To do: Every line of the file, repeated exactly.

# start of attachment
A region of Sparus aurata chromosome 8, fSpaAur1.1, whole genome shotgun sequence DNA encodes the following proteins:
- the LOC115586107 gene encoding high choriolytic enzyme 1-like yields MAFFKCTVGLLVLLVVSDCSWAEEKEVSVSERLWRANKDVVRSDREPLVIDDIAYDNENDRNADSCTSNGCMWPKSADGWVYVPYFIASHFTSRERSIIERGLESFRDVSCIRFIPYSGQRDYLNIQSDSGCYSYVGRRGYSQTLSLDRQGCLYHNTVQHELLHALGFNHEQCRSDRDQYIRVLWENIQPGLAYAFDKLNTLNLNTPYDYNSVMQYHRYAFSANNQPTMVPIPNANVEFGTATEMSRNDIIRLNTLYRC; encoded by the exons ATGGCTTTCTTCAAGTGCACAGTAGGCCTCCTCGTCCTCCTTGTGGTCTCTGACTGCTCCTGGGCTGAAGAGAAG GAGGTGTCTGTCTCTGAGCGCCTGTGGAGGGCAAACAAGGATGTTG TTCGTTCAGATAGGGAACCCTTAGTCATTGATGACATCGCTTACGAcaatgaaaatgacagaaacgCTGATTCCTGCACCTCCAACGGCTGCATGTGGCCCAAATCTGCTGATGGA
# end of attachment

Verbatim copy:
A region of Sparus aurata chromosome 8, fSpaAur1.1, whole genome shotgun sequence DNA encodes the following proteins:
- the LOC115586107 gene encoding high choriolytic enzyme 1-like yields MAFFKCTVGLLVLLVVSDCSWAEEKEVSVSERLWRANKDVVRSDREPLVIDDIAYDNENDRNADSCTSNGCMWPKSADGWVYVPYFIASHFTSRERSIIERGLESFRDVSCIRFIPYSGQRDYLNIQSDSGCYSYVGRRGYSQTLSLDRQGCLYHNTVQHELLHALGFNHEQCRSDRDQYIRVLWENIQPGLAYAFDKLNTLNLNTPYDYNSVMQYHRYAFSANNQPTMVPIPNANVEFGTATEMSRNDIIRLNTLYRC; encoded by the exons ATGGCTTTCTTCAAGTGCACAGTAGGCCTCCTCGTCCTCCTTGTGGTCTCTGACTGCTCCTGGGCTGAAGAGAAG GAGGTGTCTGTCTCTGAGCGCCTGTGGAGGGCAAACAAGGATGTTG TTCGTTCAGATAGGGAACCCTTAGTCATTGATGACATCGCTTACGAcaatgaaaatgacagaaacgCTGATTCCTGCACCTCCAACGGCTGCATGTGGCCCAAATCTGCTGATGGA